Since I graduated in 2017, I have been working for the IOM in Niger. My title is Protection Officer, but I work more as the coordinator of the health unit. Niger is one of the least developed countries in the world according to different indices, including UNDP’s Global Multidimensional Poverty Index. It is also one of the important transit countries for many sub-Saharan peoples looking for a better future and for those being deported from the countries bordering Niger to the north. The adoption of Law 2015-36 by the Nigerien government criminalizes irregular migration; however, many still try to transit through the country by taking more dangerous routes through the desert, risking their lives.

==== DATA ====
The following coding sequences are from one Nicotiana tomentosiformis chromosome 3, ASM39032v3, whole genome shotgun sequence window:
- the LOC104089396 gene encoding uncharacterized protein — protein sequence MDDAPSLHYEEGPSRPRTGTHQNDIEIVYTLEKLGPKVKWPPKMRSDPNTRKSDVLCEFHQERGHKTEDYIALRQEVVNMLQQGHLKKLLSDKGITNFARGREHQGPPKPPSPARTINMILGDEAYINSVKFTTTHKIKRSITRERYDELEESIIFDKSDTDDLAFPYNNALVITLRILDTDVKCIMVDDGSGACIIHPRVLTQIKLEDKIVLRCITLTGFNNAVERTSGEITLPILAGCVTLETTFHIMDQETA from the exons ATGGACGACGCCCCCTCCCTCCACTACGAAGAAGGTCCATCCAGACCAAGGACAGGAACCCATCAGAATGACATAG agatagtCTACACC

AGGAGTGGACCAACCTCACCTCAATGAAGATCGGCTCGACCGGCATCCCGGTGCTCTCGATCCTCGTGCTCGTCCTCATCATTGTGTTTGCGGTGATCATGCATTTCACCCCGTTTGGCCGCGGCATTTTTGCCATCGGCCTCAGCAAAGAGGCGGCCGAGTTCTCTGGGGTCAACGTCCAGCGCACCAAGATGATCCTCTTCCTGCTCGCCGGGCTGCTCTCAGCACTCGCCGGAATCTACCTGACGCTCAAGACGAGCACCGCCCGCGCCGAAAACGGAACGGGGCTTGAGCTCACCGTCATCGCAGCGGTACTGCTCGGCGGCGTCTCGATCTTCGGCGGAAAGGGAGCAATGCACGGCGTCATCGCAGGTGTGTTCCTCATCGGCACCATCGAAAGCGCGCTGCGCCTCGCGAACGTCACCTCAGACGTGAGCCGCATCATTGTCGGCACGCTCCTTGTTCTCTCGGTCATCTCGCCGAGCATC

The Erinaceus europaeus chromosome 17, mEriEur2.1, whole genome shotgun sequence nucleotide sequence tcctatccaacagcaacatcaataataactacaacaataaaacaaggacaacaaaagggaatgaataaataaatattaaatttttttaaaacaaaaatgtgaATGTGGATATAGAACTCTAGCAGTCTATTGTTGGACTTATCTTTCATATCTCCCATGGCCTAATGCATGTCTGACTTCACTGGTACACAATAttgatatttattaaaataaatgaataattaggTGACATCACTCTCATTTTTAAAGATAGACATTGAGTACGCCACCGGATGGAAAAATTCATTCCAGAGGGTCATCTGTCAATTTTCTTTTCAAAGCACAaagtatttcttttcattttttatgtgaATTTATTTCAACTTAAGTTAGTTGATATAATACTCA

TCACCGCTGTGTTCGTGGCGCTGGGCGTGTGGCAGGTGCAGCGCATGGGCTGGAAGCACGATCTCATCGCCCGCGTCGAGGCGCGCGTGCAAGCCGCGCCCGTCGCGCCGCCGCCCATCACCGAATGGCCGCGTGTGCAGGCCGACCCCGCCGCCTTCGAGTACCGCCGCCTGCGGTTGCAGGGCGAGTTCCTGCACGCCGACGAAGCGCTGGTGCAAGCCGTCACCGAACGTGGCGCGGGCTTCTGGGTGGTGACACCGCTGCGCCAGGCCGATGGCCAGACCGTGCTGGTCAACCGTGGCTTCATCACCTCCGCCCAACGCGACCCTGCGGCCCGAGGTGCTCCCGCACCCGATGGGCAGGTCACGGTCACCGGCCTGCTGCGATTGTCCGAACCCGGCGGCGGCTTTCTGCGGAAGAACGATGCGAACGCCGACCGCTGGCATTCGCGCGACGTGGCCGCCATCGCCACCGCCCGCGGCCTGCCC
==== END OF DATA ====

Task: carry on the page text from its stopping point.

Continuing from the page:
The IOM Niger’s health unit provides direct healthcare assistance for stranded migrants accommodated at IOM transit centers in Niger who would like to go back to their countries/localities of origin. We work to reinforce the resilience of local and host communities by improving health structures and WASH-related situations. We also strengthen border management capacity by contributing to public health surveillance in border communities and work on any other public health issues related to migration. IOM Niger has various units such as Protection, Community Stabilization, Immigration and Border Governance, Labor Mobility and Social Inclusion, etc., which I have been trying to integrate with public health components to tackle challenges holistically while also taking into consideration the One Health approach, which addresses human, animal, and environmental health. I also work to maintain a good relationship with the health and local authorities to make a positive difference to the communities of Niger, especially where the impacts from migration are significant.